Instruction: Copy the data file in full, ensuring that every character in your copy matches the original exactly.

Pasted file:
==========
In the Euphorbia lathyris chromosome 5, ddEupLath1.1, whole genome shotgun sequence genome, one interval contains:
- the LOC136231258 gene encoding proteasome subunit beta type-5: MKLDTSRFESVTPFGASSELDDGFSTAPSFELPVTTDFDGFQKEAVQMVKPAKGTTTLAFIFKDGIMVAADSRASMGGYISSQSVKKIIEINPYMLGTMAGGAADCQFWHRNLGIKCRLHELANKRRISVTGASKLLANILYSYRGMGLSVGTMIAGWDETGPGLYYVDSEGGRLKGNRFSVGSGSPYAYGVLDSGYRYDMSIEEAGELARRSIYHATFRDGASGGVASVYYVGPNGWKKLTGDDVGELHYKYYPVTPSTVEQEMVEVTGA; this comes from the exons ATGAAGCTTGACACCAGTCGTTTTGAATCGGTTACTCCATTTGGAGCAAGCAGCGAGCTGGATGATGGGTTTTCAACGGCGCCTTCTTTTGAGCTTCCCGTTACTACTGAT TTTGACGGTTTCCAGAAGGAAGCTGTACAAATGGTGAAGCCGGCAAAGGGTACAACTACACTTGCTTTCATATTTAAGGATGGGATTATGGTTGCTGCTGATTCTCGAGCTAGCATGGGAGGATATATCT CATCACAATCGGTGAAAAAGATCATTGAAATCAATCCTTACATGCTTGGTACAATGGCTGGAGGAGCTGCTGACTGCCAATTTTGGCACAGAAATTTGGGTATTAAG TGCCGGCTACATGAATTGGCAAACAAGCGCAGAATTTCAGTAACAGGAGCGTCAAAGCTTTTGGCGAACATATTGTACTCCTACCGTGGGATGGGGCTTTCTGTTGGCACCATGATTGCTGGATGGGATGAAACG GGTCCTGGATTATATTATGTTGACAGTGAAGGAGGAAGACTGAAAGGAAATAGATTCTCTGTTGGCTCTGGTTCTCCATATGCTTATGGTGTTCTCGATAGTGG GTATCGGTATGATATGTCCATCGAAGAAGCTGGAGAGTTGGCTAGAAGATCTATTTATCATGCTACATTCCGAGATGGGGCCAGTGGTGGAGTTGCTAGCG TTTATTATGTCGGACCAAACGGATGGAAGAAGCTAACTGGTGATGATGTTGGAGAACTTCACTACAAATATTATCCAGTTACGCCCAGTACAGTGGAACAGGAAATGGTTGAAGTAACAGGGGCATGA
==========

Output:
In the Euphorbia lathyris chromosome 5, ddEupLath1.1, whole genome shotgun sequence genome, one interval contains:
- the LOC136231258 gene encoding proteasome subunit beta type-5: MKLDTSRFESVTPFGASSELDDGFSTAPSFELPVTTDFDGFQKEAVQMVKPAKGTTTLAFIFKDGIMVAADSRASMGGYISSQSVKKIIEINPYMLGTMAGGAADCQFWHRNLGIKCRLHELANKRRISVTGASKLLANILYSYRGMGLSVGTMIAGWDETGPGLYYVDSEGGRLKGNRFSVGSGSPYAYGVLDSGYRYDMSIEEAGELARRSIYHATFRDGASGGVASVYYVGPNGWKKLTGDDVGELHYKYYPVTPSTVEQEMVEVTGA; this comes from the exons ATGAAGCTTGACACCAGTCGTTTTGAATCGGTTACTCCATTTGGAGCAAGCAGCGAGCTGGATGATGGGTTTTCAACGGCGCCTTCTTTTGAGCTTCCCGTTACTACTGAT TTTGACGGTTTCCAGAAGGAAGCTGTACAAATGGTGAAGCCGGCAAAGGGTACAACTACACTTGCTTTCATATTTAAGGATGGGATTATGGTTGCTGCTGATTCTCGAGCTAGCATGGGAGGATATATCT CATCACAATCGGTGAAAAAGATCATTGAAATCAATCCTTACATGCTTGGTACAATGGCTGGAGGAGCTGCTGACTGCCAATTTTGGCACAGAAATTTGGGTATTAAG TGCCGGCTACATGAATTGGCAAACAAGCGCAGAATTTCAGTAACAGGAGCGTCAAAGCTTTTGGCGAACATATTGTACTCCTACCGTGGGATGGGGCTTTCTGTTGGCACCATGATTGCTGGATGGGATGAAACG GGTCCTGGATTATATTATGTTGACAGTGAAGGAGGAAGACTGAAAGGAAATAGATTCTCTGTTGGCTCTGGTTCTCCATATGCTTATGGTGTTCTCGATAGTGG GTATCGGTATGATATGTCCATCGAAGAAGCTGGAGAGTTGGCTAGAAGATCTATTTATCATGCTACATTCCGAGATGGGGCCAGTGGTGGAGTTGCTAGCG TTTATTATGTCGGACCAAACGGATGGAAGAAGCTAACTGGTGATGATGTTGGAGAACTTCACTACAAATATTATCCAGTTACGCCCAGTACAGTGGAACAGGAAATGGTTGAAGTAACAGGGGCATGA